Format

Send to

Choose Destination
Epilepsy Behav. 2015 Jun;47:163-6. doi: 10.1016/j.yebeh.2014.10.020. Epub 2014 Nov 5.

Behavioral correlates of epileptiform abnormalities in autism.

Author information

1
Department of Neurosciences, University of California San Diego School of Medicine, La Jolla, CA, USA; Department of Pediatrics, University of California San Diego School of Medicine, La Jolla, CA, USA; Rady Children's Hospital San Diego, San Diego, CA, USA. Electronic address: dtrauner@ucsd.edu.

Abstract

There is a high incidence of epileptiform abnormalities in children with autism even in the absence of clinical seizures. These findings are most prominent during sleep recordings. The significance of these abnormalities is unclear. Although studies do not all agree, there may be some association between cognitive function, behavior, and the presence or absence of epileptiform discharges. Small studies of anticonvulsant treatment mostly suggest an improvement in certain aspects of cognitive or behavioral functioning in these children, but larger and more comprehensive studies are needed to determine the potential relationship between epileptiform discharges on EEG, cognitive and behavioral functioning, and treatment effects in the population with autism. This article is part of a Special Issue entitled "Autism and Epilepsy".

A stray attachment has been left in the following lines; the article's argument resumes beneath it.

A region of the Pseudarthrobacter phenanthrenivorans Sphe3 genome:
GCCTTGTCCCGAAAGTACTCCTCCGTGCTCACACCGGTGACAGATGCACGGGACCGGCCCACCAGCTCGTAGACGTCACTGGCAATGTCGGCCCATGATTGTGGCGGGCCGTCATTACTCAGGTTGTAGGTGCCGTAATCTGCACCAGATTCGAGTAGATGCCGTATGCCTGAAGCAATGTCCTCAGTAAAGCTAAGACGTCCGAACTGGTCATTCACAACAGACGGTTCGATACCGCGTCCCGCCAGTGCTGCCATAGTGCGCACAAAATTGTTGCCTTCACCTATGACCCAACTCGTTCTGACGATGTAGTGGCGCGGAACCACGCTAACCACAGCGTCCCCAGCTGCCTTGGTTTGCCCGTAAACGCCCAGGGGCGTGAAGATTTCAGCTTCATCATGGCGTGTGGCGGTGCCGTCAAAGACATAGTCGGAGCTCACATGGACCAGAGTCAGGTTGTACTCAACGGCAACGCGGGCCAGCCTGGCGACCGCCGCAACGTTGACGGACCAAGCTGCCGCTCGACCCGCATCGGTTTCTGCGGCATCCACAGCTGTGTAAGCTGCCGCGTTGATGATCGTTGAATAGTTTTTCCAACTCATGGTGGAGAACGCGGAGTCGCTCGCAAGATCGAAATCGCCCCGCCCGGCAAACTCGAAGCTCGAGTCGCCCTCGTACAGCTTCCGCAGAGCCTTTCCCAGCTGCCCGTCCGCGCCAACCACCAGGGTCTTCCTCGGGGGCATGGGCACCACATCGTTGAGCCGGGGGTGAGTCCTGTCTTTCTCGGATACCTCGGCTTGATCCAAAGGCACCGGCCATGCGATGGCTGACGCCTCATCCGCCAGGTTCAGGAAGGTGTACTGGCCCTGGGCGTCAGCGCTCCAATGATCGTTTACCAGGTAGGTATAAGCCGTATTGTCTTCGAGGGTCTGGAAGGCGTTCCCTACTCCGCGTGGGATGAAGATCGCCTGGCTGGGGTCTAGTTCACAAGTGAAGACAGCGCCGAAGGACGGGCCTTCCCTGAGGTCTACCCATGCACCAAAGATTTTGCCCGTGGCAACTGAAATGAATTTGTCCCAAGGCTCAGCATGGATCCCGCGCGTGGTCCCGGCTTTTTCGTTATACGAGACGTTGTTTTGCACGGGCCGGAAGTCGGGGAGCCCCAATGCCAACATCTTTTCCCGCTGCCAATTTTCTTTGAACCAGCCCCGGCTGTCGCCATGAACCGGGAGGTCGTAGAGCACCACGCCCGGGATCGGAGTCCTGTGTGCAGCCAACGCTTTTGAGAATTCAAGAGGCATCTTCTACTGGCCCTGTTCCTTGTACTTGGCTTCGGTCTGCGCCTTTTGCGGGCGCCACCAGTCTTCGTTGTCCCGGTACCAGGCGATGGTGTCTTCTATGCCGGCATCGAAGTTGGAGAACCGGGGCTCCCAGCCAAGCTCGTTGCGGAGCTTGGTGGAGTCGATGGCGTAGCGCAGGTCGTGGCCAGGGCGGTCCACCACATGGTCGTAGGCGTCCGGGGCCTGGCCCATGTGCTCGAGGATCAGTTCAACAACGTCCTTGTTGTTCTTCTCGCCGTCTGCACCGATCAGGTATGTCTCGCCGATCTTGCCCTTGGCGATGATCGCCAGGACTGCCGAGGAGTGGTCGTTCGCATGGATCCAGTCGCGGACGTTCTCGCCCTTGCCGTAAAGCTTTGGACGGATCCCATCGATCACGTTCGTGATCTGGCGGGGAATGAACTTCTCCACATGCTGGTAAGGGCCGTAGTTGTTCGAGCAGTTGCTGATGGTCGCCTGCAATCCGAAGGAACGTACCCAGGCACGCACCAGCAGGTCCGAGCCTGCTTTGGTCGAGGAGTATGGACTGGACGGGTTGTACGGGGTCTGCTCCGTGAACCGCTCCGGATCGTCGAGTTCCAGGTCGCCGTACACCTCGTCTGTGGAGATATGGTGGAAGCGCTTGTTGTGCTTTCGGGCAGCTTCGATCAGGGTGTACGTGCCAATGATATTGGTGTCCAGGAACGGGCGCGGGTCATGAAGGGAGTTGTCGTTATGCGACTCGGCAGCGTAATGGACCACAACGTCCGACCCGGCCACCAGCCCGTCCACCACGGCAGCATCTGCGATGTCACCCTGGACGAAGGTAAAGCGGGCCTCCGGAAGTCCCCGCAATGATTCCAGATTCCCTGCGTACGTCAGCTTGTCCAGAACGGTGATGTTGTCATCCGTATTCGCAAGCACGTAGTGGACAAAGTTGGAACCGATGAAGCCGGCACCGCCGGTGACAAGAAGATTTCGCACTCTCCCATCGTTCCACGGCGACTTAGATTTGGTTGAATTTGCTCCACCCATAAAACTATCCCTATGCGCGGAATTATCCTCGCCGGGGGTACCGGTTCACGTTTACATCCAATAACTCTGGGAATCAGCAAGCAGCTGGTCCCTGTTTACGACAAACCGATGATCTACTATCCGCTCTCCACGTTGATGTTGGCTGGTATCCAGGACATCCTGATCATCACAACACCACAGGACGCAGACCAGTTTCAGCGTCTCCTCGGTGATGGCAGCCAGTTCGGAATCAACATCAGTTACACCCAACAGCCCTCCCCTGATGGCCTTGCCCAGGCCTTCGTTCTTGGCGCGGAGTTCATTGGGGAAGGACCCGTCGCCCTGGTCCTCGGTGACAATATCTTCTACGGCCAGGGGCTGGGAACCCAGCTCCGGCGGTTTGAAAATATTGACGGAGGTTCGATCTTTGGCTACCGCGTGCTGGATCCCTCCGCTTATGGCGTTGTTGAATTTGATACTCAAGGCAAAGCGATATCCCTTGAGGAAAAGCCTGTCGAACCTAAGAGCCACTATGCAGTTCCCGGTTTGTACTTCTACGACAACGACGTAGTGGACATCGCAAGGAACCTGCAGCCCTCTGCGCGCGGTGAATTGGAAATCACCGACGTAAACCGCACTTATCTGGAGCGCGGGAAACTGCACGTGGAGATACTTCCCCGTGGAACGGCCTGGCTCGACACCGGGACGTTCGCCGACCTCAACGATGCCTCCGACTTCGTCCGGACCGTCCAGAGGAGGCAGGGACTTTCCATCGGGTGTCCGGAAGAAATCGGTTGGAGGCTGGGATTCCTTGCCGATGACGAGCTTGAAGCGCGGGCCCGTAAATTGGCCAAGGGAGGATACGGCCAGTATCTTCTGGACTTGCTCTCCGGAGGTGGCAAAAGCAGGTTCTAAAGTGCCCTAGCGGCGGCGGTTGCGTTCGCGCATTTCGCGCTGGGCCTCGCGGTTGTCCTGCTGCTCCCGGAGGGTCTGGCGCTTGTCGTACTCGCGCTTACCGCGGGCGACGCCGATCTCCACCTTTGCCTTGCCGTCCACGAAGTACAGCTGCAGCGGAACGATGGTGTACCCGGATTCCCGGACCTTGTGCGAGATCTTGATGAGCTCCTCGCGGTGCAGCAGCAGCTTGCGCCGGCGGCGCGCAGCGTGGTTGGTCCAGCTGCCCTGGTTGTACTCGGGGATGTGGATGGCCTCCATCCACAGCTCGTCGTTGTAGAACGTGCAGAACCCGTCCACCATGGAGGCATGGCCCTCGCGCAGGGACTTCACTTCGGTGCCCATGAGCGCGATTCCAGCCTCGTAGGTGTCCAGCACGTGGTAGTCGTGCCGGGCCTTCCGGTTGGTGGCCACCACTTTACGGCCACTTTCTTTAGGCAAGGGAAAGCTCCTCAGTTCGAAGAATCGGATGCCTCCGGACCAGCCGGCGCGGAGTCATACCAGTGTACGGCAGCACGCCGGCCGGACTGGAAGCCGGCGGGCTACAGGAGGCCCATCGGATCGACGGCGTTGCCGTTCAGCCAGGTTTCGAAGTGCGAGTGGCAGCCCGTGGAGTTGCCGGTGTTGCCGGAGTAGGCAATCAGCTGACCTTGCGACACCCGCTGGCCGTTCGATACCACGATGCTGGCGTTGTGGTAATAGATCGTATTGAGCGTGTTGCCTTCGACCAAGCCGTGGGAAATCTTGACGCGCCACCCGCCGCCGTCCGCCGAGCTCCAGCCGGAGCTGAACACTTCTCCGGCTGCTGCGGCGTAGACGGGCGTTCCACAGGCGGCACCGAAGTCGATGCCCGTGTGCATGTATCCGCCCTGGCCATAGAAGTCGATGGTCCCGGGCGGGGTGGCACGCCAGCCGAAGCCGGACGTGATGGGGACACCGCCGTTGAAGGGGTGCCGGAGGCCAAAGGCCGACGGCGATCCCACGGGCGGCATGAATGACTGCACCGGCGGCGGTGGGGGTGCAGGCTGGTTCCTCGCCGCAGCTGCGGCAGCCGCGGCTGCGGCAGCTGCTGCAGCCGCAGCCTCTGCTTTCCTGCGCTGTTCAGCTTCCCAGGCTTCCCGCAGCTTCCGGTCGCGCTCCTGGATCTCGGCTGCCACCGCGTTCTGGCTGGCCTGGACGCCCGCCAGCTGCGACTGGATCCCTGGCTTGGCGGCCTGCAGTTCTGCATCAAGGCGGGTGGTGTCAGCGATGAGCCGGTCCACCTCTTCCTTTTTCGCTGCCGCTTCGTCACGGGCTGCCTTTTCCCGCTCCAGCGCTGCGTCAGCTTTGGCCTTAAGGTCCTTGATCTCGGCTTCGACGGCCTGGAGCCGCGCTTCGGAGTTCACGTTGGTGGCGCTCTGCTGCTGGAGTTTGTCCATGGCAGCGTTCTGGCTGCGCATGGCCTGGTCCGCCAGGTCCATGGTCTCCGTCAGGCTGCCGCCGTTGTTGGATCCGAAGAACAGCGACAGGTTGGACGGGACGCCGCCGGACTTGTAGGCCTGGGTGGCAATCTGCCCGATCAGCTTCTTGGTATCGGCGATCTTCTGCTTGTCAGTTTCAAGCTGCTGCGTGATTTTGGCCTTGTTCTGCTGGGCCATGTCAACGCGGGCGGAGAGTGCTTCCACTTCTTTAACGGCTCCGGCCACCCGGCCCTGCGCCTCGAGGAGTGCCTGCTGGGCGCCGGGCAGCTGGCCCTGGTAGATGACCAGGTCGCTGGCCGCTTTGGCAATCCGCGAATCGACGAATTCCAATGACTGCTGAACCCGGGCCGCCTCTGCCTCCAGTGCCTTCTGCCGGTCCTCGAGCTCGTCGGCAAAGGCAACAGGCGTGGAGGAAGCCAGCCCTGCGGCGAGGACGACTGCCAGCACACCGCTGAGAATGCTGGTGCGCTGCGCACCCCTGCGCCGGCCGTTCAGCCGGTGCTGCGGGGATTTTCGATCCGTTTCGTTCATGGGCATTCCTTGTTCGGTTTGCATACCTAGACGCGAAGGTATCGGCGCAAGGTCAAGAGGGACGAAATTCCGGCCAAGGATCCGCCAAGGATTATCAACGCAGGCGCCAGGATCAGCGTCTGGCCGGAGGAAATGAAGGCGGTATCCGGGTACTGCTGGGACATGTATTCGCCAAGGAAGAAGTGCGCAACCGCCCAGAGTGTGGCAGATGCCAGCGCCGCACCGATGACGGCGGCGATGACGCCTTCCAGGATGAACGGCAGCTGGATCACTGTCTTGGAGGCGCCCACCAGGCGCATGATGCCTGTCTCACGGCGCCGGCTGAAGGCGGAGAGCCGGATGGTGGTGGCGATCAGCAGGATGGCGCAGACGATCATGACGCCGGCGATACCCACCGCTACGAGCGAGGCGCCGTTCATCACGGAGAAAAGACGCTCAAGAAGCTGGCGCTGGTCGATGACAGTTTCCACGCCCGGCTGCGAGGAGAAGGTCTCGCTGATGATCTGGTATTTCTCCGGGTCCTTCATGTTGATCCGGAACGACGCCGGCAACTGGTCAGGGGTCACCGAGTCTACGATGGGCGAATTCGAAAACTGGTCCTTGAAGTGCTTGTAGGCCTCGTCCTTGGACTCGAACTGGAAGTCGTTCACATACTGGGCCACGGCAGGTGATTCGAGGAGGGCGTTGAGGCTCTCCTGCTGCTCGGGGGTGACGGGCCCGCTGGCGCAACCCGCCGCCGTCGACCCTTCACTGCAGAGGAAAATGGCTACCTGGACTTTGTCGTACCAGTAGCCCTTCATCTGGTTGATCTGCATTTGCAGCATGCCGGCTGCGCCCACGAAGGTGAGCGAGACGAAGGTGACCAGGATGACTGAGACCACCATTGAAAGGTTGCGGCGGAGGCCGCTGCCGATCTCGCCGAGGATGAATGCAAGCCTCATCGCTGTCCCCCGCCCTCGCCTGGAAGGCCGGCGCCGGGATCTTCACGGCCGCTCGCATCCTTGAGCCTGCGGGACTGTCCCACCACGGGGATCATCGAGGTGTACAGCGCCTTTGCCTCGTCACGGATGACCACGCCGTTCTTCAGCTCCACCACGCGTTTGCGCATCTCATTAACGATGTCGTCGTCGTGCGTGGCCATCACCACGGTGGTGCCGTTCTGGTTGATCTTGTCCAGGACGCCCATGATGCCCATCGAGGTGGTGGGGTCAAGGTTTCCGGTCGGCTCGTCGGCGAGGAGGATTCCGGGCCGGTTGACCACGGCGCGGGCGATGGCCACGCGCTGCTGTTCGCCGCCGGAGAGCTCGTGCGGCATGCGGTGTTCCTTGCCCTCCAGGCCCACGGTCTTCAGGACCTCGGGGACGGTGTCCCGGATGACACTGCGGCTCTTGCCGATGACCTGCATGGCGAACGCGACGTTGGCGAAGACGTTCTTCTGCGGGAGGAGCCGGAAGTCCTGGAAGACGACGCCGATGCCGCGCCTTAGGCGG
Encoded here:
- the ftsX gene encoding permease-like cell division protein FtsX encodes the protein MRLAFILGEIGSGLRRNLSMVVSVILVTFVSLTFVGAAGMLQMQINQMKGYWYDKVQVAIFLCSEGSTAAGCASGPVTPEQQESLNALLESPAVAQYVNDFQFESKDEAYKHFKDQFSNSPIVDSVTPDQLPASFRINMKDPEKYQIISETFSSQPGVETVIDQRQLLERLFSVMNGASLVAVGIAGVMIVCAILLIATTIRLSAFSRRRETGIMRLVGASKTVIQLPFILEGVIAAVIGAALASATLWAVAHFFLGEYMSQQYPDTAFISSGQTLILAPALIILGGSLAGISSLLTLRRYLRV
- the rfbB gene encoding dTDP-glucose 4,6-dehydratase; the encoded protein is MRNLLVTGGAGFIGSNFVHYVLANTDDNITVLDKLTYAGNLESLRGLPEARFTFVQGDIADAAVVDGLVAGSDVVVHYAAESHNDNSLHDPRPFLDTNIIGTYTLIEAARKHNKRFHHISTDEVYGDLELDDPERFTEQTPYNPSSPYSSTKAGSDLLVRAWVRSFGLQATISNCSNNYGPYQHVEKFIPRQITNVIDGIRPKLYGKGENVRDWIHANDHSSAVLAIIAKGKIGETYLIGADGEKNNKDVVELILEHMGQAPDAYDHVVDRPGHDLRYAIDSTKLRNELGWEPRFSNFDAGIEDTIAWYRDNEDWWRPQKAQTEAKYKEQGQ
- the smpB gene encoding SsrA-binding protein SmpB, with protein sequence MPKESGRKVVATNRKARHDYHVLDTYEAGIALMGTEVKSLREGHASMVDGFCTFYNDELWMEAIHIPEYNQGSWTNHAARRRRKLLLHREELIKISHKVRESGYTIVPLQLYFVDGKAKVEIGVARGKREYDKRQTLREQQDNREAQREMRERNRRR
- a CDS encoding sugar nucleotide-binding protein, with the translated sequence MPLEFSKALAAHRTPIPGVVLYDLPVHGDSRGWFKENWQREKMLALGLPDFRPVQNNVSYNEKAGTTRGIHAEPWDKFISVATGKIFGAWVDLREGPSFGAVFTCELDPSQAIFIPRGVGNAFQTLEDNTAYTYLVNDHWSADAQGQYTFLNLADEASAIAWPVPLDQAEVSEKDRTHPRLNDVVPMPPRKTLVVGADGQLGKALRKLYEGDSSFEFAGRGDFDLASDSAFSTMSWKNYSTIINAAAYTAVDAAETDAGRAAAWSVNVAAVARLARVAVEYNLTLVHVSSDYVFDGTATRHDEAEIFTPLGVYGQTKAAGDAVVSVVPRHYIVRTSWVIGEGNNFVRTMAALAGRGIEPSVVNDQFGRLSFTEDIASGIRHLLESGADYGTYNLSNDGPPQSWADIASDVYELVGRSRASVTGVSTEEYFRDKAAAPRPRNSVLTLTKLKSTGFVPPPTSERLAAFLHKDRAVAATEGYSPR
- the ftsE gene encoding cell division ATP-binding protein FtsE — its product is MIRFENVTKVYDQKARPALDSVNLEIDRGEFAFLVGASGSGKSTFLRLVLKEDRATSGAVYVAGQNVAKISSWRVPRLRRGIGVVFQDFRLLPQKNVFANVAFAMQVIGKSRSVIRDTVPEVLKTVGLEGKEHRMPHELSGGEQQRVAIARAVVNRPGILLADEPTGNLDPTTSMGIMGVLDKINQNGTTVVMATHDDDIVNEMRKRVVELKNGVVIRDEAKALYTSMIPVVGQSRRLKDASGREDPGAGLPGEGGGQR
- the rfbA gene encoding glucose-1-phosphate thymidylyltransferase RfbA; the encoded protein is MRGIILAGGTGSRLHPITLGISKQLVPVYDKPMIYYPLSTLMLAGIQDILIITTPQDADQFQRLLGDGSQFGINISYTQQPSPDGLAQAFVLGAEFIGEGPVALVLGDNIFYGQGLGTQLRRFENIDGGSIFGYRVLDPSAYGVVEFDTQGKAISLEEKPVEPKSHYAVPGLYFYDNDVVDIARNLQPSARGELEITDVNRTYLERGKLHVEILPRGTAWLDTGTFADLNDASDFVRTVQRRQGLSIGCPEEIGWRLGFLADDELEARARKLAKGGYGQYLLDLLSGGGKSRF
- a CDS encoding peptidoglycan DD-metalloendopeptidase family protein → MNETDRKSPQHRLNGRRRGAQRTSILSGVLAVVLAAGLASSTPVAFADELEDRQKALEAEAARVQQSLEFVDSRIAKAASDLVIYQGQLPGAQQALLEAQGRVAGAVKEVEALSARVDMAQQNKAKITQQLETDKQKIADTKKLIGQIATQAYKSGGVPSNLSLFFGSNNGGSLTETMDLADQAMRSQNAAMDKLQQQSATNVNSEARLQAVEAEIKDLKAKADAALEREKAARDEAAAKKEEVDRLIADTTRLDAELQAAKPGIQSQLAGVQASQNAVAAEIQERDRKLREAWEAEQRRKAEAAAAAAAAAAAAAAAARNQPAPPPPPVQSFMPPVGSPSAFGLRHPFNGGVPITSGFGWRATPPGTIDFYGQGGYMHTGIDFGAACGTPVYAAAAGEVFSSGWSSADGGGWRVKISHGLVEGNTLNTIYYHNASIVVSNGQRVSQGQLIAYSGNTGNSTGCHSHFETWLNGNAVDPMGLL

KEYWORDS:

Autism; Cognitive/behavioral function; Epileptiform abnormalities

PMID:
25453621
DOI:
10.1016/j.yebeh.2014.10.020
[Indexed for MEDLINE]

Supplemental Content

Full text links

Icon for Elsevier Science
Loading ...
Support Center